The Ergosphere
Thursday, September 08, 2005




Question #1:  Can ethanol from corn or other grain replace gasoline?

Answer:  Almost certainly not, for several reasons.
  1. There isn't enough grain.  The best process we have makes about 2.66 gallons of ethanol from a bushel of corn (maize).  The 2004 maize harvest was about 11.8 billion bushels; if all of it was used for ethanol, it could make a maximum of 31.4 billion gallons of ethanol (with energy equivalent to about 22 billion gallons of gasoline).  US gasoline consumption in 2003 was roughly 134 billion gallons, or more than 6 times the amount which can be replaced by ethanol production from corn.  Total US motor fuel consumption (gasoline and diesel fuel) is approximately 200 billion gallons per year.
  2. Ethanol requires too much other fuel to produce it.  A gallon of ethanol (84,200 BTU) consumes about 33,000 BTU of heat in the distillation process alone.  Some of this heat comes from coal or cogenerators, but most distillers burn natural gas or LPG.  LPG is a petroleum byproduct, and natural gas supplies are tight and getting tighter.  Ethanol producers are competing with people who need to heat their homes.  The energy losses of the ethanol process make it more efficient to burn the grain for heat, and use the LPG or natural gas as motor fuel (source).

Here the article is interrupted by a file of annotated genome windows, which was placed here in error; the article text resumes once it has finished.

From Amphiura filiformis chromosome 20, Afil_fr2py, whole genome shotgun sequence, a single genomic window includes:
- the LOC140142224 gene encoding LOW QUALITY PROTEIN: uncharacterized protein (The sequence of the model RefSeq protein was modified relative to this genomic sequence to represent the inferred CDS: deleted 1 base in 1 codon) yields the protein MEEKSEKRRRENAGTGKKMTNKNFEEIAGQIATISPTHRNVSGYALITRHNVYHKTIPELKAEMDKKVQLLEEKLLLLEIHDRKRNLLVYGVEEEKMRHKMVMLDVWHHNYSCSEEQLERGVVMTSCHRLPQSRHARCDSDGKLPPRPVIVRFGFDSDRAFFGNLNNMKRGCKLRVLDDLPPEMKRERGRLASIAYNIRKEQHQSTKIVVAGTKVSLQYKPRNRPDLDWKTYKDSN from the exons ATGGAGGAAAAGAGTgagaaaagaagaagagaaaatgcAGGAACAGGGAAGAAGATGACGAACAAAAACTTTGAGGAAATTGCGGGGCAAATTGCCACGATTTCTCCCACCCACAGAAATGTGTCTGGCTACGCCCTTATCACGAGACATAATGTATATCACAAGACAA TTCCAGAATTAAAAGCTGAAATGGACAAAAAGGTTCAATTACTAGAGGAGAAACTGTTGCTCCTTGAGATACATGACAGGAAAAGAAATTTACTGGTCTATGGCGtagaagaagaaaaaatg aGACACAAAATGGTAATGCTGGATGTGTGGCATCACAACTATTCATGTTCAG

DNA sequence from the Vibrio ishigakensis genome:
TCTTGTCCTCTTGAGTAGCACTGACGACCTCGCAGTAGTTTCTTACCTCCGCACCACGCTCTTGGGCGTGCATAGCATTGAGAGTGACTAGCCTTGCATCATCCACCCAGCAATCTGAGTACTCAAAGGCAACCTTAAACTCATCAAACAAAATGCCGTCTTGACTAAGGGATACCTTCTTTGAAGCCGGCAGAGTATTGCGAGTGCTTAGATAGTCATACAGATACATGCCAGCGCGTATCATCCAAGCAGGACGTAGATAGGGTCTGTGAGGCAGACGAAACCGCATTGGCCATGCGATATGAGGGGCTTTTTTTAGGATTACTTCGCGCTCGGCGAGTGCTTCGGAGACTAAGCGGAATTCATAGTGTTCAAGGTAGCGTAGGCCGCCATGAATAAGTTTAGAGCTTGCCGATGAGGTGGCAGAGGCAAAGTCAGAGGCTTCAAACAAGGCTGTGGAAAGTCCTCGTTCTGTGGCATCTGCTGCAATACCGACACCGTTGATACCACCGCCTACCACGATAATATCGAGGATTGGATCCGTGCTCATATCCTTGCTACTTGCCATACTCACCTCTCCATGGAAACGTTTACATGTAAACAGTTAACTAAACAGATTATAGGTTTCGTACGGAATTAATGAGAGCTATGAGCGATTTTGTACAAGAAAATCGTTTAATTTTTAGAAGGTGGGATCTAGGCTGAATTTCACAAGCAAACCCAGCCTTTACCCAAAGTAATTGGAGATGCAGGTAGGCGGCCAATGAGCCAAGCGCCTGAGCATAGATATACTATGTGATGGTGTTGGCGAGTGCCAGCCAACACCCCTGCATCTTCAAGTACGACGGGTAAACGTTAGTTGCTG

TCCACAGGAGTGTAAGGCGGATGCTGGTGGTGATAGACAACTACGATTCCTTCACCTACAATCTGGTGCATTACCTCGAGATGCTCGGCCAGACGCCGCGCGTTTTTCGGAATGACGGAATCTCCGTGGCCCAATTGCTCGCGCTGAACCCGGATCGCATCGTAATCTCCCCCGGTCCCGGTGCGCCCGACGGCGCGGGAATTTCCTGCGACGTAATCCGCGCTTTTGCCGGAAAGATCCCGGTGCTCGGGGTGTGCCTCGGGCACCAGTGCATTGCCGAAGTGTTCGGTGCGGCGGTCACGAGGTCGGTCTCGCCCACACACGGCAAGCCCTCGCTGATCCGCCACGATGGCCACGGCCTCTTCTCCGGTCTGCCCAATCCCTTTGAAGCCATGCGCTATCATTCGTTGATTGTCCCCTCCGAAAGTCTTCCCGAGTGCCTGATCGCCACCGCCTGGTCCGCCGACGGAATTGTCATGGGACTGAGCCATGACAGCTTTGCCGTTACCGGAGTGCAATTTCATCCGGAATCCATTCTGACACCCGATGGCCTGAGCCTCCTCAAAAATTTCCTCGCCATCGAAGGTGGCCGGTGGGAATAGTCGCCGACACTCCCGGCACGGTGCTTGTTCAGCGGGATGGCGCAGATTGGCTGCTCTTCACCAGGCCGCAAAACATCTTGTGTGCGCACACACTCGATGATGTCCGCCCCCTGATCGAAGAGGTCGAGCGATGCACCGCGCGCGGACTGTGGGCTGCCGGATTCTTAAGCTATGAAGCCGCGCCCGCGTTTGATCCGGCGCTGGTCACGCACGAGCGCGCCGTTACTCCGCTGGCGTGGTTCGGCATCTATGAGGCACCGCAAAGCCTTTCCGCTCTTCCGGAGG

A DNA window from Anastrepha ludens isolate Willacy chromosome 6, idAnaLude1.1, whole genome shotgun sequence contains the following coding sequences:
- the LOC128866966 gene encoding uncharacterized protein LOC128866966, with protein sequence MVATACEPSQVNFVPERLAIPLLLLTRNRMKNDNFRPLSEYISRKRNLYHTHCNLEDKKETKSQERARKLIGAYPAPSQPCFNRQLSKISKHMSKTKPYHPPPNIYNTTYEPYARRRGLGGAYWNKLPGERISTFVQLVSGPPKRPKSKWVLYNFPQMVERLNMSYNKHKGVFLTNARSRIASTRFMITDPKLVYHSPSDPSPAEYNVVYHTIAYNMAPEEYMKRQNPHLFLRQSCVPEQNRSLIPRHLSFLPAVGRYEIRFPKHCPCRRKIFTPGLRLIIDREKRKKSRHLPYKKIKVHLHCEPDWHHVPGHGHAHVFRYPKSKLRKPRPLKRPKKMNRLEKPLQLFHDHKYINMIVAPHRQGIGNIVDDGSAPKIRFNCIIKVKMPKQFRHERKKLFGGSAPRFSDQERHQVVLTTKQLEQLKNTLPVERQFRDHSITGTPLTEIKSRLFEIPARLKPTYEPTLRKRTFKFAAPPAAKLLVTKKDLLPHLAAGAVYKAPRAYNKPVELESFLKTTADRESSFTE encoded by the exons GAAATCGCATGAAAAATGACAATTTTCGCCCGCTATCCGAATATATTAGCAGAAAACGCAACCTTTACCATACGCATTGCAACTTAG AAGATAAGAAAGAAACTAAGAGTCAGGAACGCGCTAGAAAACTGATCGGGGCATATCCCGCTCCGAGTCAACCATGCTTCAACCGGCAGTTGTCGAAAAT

(added 2005-Sep-08)

Question #2:  Someone sent me an e-mail about bio-butanol as a replacement for gasoline.  Could we get rid of oil this way?

Answer:  No.  Environmental Energy, Inc ( claims a process which yields 2.5 gallons of butanol per bushel of corn (maize).  They further claim 105,000 BTU/gallon of butanol vs. 84,200 BTU/gallon of ethanol (~25% more energy) which makes it a superior fuel.  This is true so far as it goes, but this also runs into limits of raw materials; 11.8 billion bushels of corn would make 29.5 billion gallons of butanol.  This would displace less than 1/5 of US gasoline consumption, with nothing extra to replace diesel fuel.  The major advantage of butanol over ethanol is that it would require far less energy to separate it from water; it would be worthwhile to promote butanol rather than ethanol for energy-security reasons.